While one spine surgeon says the industry is evolving due to increased knowledge and technology advancements, another sees a lack in innovation.
Four leaders in the spine and orthopedic industries recently spoke with Becker's about the one word they would use to describe their outlooks on the spine and orthopedic surgery industries.
Editor's note: Responses were lightly edited for clarity and length.
Dean Chou, MD. Chief of the Division of Spine Surgery, Spine Fellowship Director, Co-Site Chief of Och Spine at NewYork-Presbyterian Allen Hospital and Co-Director of Minimally Invasive Scoliosis Surgery at NewYork-Presbyterian/Columbia University Irving Medical Center (New York City): The word is: Evolving. Spine surgery is continually getting better. Focus on quality, outcomes and safety are coming to the forefront. More surgeons and patients are becoming aware of the right indications for surgery and of the best treatment options as research and data show which surgeries work best and which do not work so well. Overall, the field is evolving for the better because of increased dissemination of knowledge, integration of technology safeguards, and focus on outcomes and quality.
Kevin Fleming. Vice President of the Orthopedic Institute at AdventHealth (Altamonte Springs, Fla.): When I think about the future outlook of ortho/spine markets, the one word that comes to mind is transformation. Health systems today are challenged to deliver high-value clinical care by a variety of stakeholders and competitors. This industry transformation is accelerated by patient and payers, private equity and entrepreneurial disruptors, and the emergence of innovative technologies and care settings. Orthopedic/spine care is rapidly transforming around us, and we have an exciting opportunity to lead through these dynamic challenges.
Konstantinos Margetis, MD, PhD. Director of Complex Spine Surgery in the Department of Neurosurgery at Mount Sinai Hospital, Director of Spine at Mount Sinai-Union Square, and Assistant Professor of Neurosurgery, Orthopedics, Rehabilitation and Human Performance at the Mount Sinai Icahn School of Medicine (New York City): I would say "unadventurous." We mainly see incremental improvements in existing concepts, but not many exciting innovations. I think there is increased hesitancy to push for more ambitious concepts that come with higher business risk.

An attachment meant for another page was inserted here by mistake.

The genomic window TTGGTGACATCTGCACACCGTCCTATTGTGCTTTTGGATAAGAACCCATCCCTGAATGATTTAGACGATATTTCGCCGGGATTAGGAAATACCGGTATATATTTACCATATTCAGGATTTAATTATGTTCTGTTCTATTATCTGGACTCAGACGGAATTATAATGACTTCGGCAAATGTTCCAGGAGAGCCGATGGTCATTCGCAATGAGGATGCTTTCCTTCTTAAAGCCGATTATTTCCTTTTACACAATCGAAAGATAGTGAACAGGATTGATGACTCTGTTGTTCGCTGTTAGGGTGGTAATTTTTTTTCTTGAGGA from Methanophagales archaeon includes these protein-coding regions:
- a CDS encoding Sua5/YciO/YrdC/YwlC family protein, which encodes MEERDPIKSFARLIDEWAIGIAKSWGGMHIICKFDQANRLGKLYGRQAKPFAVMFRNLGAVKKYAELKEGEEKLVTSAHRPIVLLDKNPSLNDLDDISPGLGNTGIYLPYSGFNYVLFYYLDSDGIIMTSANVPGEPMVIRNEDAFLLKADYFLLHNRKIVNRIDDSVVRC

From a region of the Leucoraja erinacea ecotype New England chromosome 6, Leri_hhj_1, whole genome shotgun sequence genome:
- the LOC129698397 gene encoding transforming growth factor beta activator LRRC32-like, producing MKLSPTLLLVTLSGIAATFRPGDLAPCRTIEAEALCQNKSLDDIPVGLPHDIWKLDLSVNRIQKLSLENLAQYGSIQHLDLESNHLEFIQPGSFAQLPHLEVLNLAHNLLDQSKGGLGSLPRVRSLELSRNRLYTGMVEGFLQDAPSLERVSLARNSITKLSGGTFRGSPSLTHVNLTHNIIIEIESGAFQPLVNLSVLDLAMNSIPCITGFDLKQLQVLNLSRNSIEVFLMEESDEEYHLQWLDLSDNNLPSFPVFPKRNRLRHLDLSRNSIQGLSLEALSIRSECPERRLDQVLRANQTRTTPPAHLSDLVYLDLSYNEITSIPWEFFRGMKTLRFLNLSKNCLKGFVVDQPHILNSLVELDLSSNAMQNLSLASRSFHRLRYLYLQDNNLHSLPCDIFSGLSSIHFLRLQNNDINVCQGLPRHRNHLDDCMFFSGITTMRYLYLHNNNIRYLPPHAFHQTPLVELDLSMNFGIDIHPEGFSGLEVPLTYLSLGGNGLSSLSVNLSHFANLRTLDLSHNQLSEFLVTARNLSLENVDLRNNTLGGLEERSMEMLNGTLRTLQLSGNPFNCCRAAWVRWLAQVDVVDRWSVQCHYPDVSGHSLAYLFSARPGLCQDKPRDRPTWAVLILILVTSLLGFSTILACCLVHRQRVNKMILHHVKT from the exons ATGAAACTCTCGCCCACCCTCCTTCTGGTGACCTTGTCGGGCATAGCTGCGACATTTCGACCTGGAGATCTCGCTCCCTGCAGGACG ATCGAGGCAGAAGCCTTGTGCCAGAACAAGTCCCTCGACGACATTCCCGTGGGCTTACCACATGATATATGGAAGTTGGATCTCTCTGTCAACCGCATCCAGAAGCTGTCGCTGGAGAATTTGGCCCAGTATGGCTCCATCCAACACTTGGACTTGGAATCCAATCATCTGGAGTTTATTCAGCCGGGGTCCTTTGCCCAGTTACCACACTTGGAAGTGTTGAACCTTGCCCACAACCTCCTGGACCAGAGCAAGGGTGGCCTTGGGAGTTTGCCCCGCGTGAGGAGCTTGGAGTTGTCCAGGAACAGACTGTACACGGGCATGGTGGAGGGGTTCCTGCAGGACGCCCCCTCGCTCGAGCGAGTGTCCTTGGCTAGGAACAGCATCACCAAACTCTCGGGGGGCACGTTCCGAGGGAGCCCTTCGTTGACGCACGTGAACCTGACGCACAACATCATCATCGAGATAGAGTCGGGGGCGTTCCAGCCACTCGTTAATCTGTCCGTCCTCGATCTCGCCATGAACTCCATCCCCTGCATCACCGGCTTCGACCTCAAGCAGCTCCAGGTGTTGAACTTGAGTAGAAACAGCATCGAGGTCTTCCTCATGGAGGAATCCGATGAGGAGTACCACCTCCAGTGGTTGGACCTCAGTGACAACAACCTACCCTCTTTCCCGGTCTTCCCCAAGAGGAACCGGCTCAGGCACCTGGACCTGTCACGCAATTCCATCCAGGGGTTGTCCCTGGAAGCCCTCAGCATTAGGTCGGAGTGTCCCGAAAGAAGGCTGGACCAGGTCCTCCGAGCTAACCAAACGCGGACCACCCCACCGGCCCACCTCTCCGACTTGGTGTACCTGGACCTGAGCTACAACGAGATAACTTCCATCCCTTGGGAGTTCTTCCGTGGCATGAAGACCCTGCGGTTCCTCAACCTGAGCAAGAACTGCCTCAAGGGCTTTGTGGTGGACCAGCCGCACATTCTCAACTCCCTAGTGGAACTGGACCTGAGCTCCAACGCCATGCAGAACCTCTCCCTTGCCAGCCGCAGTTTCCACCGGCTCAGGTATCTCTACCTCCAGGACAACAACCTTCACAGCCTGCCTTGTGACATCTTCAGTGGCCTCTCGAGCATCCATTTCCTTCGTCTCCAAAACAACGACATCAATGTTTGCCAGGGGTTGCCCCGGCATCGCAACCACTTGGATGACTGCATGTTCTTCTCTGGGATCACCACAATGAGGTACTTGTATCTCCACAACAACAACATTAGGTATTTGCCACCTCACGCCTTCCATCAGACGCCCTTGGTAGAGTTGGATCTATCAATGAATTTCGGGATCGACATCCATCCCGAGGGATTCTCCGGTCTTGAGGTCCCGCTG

Kim Mikes, BSN, RN. CEO of Hoag Orthopedic Institute (Newport Beach, Calif.): Evolving. In the world of spine and orthopedics, there are innovative technologies and techniques that drastically impact patient care, such as the use of robotics, surgical navigation and surgically implanted "smart" devices. These are some of the most exciting developments in orthopedic medical treatments. The technology allows our doctors to be even more precise in the surgical process, yielding better patient outcomes. Robotic technology helps great surgeons to become even better.
Our spine physicians follow a "conservative-first approach," which is ideal to ensure our patients get the best care. They are not in a rush to do surgery but first utilize noninvasive treatments that can help their patients, such as injections and physical therapy.
When surgery is necessary, outpatient surgery and the kinds of procedures that can be done in that setting is reshaping healthcare delivery. Now, many patients undergo an orthopedic procedure in the morning and return home by the afternoon. That happens every single day at HOI, thanks to innovative procedures we developed to improve the delivery of patient care.
All of these trends in the orthopedic industry ensure our patients can get back to doing what they love faster.